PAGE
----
WOW – Work Of the Week – Indiana “Love Cross”

Love Cross

Love Cross
25 3/8 x 22 1/2 in.
Artist’s Proof (A.P.)
Pencil signed, dated and numbered

About This Work:

With his calculated use of specific words and numbers – the elements on which most of his work is based on, Robert Indiana’s art is often very complex, introspective, intellectual and cerebral. Indiana captures the complexity of life in the enigmatic intricacies of his compositions. He is a Pop artist but, from this particular point of view, he can also be considered fully conceptual for his hermetic style, which represents a little more than a way stop from the “lack of message and superficiality” of the Pop Art movement.

Although the complexity of the meaning and the aesthetic of his work is simple and timeless, mathematics or geometry are the most important elements of inspiration both for his work and his life. Indiana’s art seems to state that his reasons and themes can not be contested, since he bases his work on such logical and unbiased elements.

When talking about the aspect of the works, we can not ignore the role that colors play in his compositions. They vibrate to attract each other into a reconciliation of opposite forces. Indiana likes to create endless variations of his works and early themes, experimenting with different color schemes and compositional formats to achieve a wide range of visual and emotional effects.

Bright colors, often basic and primary, and the use of words, make his artworks almost monotonous to the eye, but there is plenty of significance underneath. The beauty of Indiana’s is the beauty of taking one’s time to quietly look at something that is not new, but just part of someone’s daily life. It is the beauty of balance and harmony, contemplation and knowledge, the beauty of pure reflections translated in conceptual images.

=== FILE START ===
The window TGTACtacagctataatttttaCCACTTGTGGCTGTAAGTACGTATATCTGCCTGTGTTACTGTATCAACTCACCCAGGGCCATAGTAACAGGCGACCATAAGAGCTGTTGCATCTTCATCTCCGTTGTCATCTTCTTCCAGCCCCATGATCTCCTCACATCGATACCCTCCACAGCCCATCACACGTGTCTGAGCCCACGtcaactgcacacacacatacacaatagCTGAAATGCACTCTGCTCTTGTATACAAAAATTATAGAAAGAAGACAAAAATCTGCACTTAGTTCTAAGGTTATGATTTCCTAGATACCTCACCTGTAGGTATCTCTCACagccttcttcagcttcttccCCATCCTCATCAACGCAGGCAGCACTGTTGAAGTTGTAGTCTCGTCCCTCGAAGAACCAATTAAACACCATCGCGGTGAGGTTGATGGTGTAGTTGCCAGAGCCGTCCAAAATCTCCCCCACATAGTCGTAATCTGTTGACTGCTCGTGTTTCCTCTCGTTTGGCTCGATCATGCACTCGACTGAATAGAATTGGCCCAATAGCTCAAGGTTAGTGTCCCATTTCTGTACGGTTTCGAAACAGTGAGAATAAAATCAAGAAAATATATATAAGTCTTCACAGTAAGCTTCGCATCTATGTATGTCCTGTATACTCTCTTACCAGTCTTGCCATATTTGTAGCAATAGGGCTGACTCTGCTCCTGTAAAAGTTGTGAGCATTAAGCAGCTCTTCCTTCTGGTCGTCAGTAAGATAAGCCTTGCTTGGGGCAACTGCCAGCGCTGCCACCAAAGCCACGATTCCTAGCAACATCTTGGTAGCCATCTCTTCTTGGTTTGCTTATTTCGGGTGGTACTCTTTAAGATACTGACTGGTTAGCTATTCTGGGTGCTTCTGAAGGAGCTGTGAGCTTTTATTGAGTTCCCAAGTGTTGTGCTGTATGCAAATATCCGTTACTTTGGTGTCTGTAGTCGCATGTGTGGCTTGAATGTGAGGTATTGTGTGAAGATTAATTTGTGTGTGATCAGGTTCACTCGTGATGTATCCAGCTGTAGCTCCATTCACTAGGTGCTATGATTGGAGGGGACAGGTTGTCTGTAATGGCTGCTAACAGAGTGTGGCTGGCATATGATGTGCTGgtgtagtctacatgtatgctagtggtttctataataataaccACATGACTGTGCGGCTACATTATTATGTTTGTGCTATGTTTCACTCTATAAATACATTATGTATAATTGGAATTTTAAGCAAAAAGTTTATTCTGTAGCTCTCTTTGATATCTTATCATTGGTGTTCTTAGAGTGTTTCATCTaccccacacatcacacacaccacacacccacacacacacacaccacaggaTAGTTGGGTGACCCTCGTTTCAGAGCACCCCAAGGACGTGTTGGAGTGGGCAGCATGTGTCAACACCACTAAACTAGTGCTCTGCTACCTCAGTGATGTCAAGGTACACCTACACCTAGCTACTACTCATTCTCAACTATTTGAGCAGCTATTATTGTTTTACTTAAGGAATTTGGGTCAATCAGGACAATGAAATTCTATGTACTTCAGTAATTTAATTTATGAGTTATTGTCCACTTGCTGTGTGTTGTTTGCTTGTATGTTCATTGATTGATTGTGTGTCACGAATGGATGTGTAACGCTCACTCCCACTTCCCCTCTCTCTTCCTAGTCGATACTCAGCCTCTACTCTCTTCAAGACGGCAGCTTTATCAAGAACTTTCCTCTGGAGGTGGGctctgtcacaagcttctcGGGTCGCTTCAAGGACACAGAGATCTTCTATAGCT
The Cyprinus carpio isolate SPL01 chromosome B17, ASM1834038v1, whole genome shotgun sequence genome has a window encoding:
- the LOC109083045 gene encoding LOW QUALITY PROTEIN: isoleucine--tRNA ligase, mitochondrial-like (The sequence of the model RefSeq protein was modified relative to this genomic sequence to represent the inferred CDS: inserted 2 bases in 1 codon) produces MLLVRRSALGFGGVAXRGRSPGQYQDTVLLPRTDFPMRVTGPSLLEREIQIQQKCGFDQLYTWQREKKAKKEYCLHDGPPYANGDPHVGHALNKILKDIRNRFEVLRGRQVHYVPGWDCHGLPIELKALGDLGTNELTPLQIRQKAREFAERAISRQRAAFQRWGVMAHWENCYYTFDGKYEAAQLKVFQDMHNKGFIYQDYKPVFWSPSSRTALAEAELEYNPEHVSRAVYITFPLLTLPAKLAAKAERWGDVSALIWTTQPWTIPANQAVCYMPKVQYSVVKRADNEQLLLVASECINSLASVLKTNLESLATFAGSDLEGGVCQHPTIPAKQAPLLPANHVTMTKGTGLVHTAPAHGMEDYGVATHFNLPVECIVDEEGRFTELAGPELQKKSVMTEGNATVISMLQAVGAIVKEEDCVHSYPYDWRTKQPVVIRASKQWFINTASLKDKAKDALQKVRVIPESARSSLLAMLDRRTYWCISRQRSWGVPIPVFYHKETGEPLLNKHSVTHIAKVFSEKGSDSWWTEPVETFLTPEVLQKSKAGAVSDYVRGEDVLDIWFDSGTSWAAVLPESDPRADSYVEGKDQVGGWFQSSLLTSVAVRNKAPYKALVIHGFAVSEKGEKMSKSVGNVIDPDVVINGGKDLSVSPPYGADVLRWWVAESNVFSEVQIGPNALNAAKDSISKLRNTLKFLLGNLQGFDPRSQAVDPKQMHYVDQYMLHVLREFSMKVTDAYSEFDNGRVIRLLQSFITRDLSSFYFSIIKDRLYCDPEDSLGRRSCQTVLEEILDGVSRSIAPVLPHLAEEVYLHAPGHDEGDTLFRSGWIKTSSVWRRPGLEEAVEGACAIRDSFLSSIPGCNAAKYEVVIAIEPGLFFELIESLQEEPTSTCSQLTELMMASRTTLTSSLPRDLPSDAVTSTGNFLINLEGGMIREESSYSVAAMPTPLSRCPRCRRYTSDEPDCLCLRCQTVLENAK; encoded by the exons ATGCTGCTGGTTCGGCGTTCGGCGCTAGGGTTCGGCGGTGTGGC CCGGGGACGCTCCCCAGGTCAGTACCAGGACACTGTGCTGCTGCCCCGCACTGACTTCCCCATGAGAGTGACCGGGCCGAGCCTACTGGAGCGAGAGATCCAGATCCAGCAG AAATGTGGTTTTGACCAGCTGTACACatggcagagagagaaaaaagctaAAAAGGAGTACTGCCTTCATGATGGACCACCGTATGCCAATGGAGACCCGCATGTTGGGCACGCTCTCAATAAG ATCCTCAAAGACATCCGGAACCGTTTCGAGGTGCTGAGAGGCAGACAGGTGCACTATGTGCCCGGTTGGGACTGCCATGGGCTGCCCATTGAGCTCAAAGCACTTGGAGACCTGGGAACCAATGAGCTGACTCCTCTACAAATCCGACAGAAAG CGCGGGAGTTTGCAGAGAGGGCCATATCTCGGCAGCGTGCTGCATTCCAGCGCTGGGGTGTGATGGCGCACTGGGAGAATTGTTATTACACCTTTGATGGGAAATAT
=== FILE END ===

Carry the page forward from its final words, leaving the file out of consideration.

Robert Indiana’s Love Cross embodies all these concepts and features.

His choice of the word “Love” recalls his memories of the motto “God is Love“, that he saw emblazoned on the Christian Science church of his youth. Containing both a universal meaning and a visually concise quality, “LOVE” provides him with the perfect synthesis of word and image.

The Love Cross was made as an announcement for Indiana’s first one-man museum show at the Institute of Contemporary Art in Philadelphia, the City of Brotherly Love.

The theme of Love has achieved recognition as universally familiar as the star and the cross (other two recurring elements in Indiana’s work), eventually becoming the most famous artwork by Indiana who, for this reason, has even been called “the man who invented Love“.

This work reflects the artist’s involvement with the formal concerns of the Sixties abstraction, like the use of large areas of pure color, visual power of optical effects, serialization and  consciousness of the edge. Indiana’s long-standing involvement with sculptural forms is clear in this cross-shaped work. A cross that is also, not by chance, symmetrical. Furthermore, since the square was his favorite symbol and a square is like a cross with extended borders, it is not difficult to imagine that this shape has been choose for a specific stylistic reason.